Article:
As it turned out, I ended up working in retail for a few years on and off as a tide to get me over the tough fiscal times. Even when I had a full-time career with a Masters degree, I still worked retail, because my work as a newspaper journalist living in one the most expensive cities in the US paid me the equivalent of the Vietnam Dong. As it turns out, malls in the US are open from 9 a.m. to 10 p.m., so there are a ton of collectable hours on the pay front. It’s also an easy way to get discounted quality clothing, handbags and shoes. In the end, I’d worked at a designer handbag shop, a shoe store, and two up market clothing stores.  Funny thing is, it’s only until you’ve had a dead end ‘job’ that you realize how much you want a ‘career’.



Out of Africa


San Diego, California

Sometimes when I catch my children walking through the world I think back to my first experiences in America. A mere walk through the mall has my kids enthralled. The taste of an ice cream is euphoric, and all the while time is of no value or consequence. Malls, parks, nature trails and pretty much any environment where a child can scour, stare, dig, chase, taste, and burn endless sources of energy are exhausting for most parents, but ironically, the joy of being a parent is in seeing how little a child needs to elicit such a heightened level of wonderment.

 Being in America for the first time was my first child-like experience as an adult and it’ll probably be my last. I have visited many cities around the world and been awed by the beauty of most, but I’ve never been enthralled as I was by America. I arrived in San Diego, California in the late 90s. It’s a breathtaking coastal city with a beautiful skyline and an East African climate; although most Americans would hardly believe it.

For a girl out of Africa, America was outrageous. The driver sat on the ‘wrong’ side of the vehicle. It was weeks, actually months, before I learned not to jump into the drivers seat every time I hitched a ride from a friend. I remember looking for zebras on the road every time the signposts read ‘Zebra Crossing.’ As it turns out, zebras are actually pedestrians.

Everything was large. The cars were monstrous. California highways can have anywhere from 6 to 8 lanes. I remember the day when I had to take my driver’s test I had a ghastly puke session triggered by nerves. It didn’t matter that I had learned to drive in a country where traffic laws are nonexistent and where I would actually be hailed a cowboy by any American driver, the fact was I had never had to parallel park, or navigate roads that wide, or Keep Right.

A few months after arriving in San Diego, I made friends with an out and proud lesbian college mate. In the midst of our budding friendship, she drove me to a popular gay and lesbian hangout spot where we browsed a niche bookshop, DVD store and explored other gems of a subculture that at the time was entirely alien to me. It later turned out she was ‘into me’ but at the time in my naiveté I genuinely thought I was gaining an education. I digress. On our way back to campus from so-called niche hotspot, we were driving in one of the middle lanes – perhaps third or fourth. All the cars ahead of us started to swerve right and left, and finally when we had full visual we realized we were about to eat an old couch that lay smack across the length of the highway. Problem is when driving at 100/mph there is not much reaction room when a piece of furniture suddenly appears right in front of the hood of your car. But Ally was able to wind quickly around the couch, and all the while other cars on multiple lanes were swerving around us. At that moment I realized those people who built the wide highways – hey, they are not so dim after all.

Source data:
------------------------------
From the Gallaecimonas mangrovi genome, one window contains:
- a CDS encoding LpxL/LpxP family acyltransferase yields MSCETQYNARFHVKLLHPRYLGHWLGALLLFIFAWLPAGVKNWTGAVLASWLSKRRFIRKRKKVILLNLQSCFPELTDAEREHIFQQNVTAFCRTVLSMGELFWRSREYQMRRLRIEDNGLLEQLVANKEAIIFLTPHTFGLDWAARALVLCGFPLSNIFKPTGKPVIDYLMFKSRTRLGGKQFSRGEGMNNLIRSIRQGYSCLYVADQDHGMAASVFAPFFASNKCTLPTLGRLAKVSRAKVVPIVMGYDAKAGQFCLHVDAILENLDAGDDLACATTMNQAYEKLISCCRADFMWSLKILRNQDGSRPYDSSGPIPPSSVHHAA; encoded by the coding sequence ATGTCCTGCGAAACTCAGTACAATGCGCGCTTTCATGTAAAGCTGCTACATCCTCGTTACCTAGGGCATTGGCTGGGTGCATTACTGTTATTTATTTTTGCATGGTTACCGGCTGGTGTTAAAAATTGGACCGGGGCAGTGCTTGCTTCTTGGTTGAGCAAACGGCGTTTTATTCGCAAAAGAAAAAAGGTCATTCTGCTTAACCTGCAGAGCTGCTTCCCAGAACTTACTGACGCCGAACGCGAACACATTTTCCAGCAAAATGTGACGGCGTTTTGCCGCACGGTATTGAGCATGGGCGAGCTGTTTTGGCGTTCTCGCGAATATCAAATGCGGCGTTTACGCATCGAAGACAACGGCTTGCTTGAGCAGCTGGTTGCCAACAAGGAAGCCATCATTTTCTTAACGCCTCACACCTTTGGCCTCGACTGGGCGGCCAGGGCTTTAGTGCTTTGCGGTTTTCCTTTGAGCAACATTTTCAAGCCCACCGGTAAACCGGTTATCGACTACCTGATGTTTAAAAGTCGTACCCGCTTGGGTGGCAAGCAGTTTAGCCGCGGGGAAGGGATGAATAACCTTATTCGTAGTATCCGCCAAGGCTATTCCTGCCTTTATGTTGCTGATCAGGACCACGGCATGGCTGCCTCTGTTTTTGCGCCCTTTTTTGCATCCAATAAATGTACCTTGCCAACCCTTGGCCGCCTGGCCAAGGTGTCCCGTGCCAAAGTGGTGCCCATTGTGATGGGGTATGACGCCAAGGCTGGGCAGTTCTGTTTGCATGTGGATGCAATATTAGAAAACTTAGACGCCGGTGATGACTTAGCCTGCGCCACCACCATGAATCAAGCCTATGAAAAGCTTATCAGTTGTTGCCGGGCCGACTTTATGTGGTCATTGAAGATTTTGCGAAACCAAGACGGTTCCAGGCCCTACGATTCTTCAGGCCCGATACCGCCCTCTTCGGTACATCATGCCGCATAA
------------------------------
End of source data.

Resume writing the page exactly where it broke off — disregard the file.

I was doubled over by the numbers of fast food joints. Every block I drove past had a different kind, and I couldn’t wait to try them all. Escondido Blvd: In-N-Out; Broadway: Jack in the Box; Eastlake Pkwy: Taco Bell; Magnolia Ave: Burger King; Olympic Pkwy: McDonalds; La Mesa Blvd: KFC; La Chula Vista Blvd: White Castle. It was endless. My first experience with an American plate serving was traumatic. The food served on campus was American, but I had been plating myself Kenyan-style, which in America is eating like a peasant. Upon seeing the size of my paltry tray and anorexic self, my roommates – a trio of American girls – took it upon themselves to induct me into the art of eating American. One Friday evening, I found myself, not at a fast food joint, but at another level of eatery, somewhat higher on the hierarchy. You can spot these on every block in the US by the numbers of Americans queued outside with buzzers while they wait for a table. And so it was, that at T.G.I Friday’s, I was attacked by a hamburger the size of a newborn baby. Stacked with blue cheese, and bacon, a side of potato wedges and a starter of onion rings, and a strawberry milk shake that was dinner itself. Outrageous.

After dinner we headed out to ‘How Stella Got Her Groove Back’. Before the movie, my friends ordered up a large tub of popcorn, M&M’s and Gummi Bears, and a large serving of Coke for everyone.  If I was going to survive America, I knew I hard to change my eating habits, pronto!